Today is May 11th, 2016, the 132nd day of the year. In those just-over-100 days a small little company called Disney — heard of it? — has made more money than any single company has any earthly right to make. Not since the Dutch East India Trading Company has a multinational firm held such widespread influence. Disney’s always been a successful company, sure, and even if they had fiscal years of lesser oomph they always had sheer name recognition to fall back on. In a bygone era every kid knew about Disney; today, though, we’re headed toward the era where every kid knows only Disney.
If that post-apocalyptic fever dream of a world seems far-fetched, consider how many of the blockbusters busting the block this year were preceded by that little star making an arc over the Magic Kingdom. Zootopia, for example, which is an animated film about talking animals, is currently hovering above the $930 million mark at the global box office. It is already the highest-grossing animated Disney film ever in China, surpassing even the likes of Frozen and The Lion King, and is in general doing work at the box office as few animated films have done before. Ever.
This past weekend Captain America: Civil War came out stateside, promptly scoring the fifth-highest domestic opening weekend ever and pushing the global box office (as of today) to nearly $700 million. Then, of course, there’s Star Wars: The Force Awakens. Though the lightsabers started swinging back in December of 2015, approximately $300 million of the total haul for Force will have been contributed by screenings in 2016 — and that’s just domestic screenings.
Suffice it to say that Disney’s movie division is doing fairly well, and suffice it to say that by the time you open the calculator app on your phone to try to tally up Disney’s total earnings thus far Disney will already have trumped the number you come up with. Box Office Mojo reported just yesterday on Disney’s impressive record of topping $1 billion in domestic ticket sales in a measly 128 days. But that was four whole days ago — and, again, that’s just domestic screenings.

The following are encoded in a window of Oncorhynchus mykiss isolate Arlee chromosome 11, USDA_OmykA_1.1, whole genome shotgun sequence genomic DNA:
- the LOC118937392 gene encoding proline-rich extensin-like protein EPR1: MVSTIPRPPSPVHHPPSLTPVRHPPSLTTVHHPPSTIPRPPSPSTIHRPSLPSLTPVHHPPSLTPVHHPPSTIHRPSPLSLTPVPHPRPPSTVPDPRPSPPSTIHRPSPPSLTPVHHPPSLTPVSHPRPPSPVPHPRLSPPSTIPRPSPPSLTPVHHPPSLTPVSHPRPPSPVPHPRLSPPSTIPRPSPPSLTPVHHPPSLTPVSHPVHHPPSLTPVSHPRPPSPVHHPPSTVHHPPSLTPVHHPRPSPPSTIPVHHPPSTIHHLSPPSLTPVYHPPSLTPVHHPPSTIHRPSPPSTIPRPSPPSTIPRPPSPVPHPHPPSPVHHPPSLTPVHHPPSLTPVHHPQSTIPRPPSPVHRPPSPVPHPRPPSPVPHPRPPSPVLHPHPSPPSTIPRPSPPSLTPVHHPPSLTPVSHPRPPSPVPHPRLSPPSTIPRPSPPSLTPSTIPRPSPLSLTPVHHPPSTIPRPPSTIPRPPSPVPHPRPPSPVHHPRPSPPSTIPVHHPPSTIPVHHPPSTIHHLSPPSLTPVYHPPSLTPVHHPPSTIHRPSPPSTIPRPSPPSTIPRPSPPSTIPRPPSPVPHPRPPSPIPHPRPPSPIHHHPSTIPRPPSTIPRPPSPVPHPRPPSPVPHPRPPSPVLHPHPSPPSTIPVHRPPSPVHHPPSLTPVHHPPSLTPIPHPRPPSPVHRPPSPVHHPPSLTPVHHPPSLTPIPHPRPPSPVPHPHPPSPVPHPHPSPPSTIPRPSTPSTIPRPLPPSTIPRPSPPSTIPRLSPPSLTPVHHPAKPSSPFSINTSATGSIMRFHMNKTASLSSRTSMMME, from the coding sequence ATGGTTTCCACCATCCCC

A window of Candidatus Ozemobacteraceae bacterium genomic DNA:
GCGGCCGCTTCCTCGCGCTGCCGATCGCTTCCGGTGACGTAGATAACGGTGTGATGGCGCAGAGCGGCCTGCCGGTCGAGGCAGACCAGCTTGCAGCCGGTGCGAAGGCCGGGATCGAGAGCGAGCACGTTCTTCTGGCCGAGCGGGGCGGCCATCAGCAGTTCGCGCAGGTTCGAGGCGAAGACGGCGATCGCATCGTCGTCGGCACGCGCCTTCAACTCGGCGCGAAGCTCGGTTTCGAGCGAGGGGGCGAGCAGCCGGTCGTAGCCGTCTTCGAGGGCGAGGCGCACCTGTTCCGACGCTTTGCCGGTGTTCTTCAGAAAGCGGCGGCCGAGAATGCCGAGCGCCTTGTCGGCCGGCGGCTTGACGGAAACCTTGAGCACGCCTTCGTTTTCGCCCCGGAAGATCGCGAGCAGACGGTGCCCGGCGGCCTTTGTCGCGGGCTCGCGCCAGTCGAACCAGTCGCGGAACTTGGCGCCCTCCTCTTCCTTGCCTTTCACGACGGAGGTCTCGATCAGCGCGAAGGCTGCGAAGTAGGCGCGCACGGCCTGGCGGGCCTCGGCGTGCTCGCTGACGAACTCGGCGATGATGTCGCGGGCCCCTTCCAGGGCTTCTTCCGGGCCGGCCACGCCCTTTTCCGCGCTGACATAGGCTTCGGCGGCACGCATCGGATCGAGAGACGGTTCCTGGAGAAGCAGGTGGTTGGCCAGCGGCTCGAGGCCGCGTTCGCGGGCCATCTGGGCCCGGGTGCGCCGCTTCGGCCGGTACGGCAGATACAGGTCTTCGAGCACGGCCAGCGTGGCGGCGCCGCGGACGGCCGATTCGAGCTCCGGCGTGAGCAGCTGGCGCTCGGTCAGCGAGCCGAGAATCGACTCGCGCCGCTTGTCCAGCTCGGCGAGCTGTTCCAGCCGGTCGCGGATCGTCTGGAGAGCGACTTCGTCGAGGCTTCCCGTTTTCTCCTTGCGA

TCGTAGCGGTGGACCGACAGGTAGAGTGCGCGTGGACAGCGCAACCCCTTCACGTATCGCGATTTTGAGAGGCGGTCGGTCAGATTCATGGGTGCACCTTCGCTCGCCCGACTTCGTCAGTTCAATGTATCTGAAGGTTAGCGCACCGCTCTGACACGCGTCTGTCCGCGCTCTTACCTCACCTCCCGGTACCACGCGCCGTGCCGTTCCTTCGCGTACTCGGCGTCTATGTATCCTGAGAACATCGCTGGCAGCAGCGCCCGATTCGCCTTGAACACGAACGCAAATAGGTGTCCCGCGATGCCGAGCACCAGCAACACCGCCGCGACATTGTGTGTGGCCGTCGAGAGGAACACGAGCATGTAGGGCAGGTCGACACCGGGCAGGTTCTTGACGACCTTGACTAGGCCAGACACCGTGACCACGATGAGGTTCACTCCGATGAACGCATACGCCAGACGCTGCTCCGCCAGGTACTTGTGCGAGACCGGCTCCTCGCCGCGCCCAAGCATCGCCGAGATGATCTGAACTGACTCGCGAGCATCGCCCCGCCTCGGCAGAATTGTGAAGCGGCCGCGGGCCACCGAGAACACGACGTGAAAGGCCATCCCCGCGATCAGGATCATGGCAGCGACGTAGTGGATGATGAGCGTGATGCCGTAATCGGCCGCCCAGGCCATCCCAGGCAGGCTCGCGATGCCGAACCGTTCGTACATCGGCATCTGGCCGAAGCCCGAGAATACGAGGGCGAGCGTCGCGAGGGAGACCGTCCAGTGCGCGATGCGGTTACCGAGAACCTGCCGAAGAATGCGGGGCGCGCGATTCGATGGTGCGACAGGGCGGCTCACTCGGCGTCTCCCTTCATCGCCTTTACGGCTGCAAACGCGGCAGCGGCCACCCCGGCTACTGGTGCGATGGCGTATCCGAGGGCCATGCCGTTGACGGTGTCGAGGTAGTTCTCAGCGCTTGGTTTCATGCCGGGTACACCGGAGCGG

The ringer in all of this is The Jungle Book, which is doing for Disney what Jurassic World did for Universal last year: surprising everyone. Everyone expected Force Awakens and Civil War and even Zootopia to do well, though the latter certainly exceeded expectations. Jurassic and Jungle, though they’re recognizable names expected to perform well upon release by catering simultaneously to both young and adult audiences, outperformed even the most liberal estimates in their respective opening weeks. Jungle Book became the biggest American film ever to open in India within days of its release. It had the second-highest April opening ever and the fifth-highest Spring opening ever, and the fact that it was knocked out of the #1 slot by Captain America probably isn’t causing Disney — who owns both — any worries or strife. In terms of box office, Jungle Book is the real success story out of Disney’s 2016-so-far films.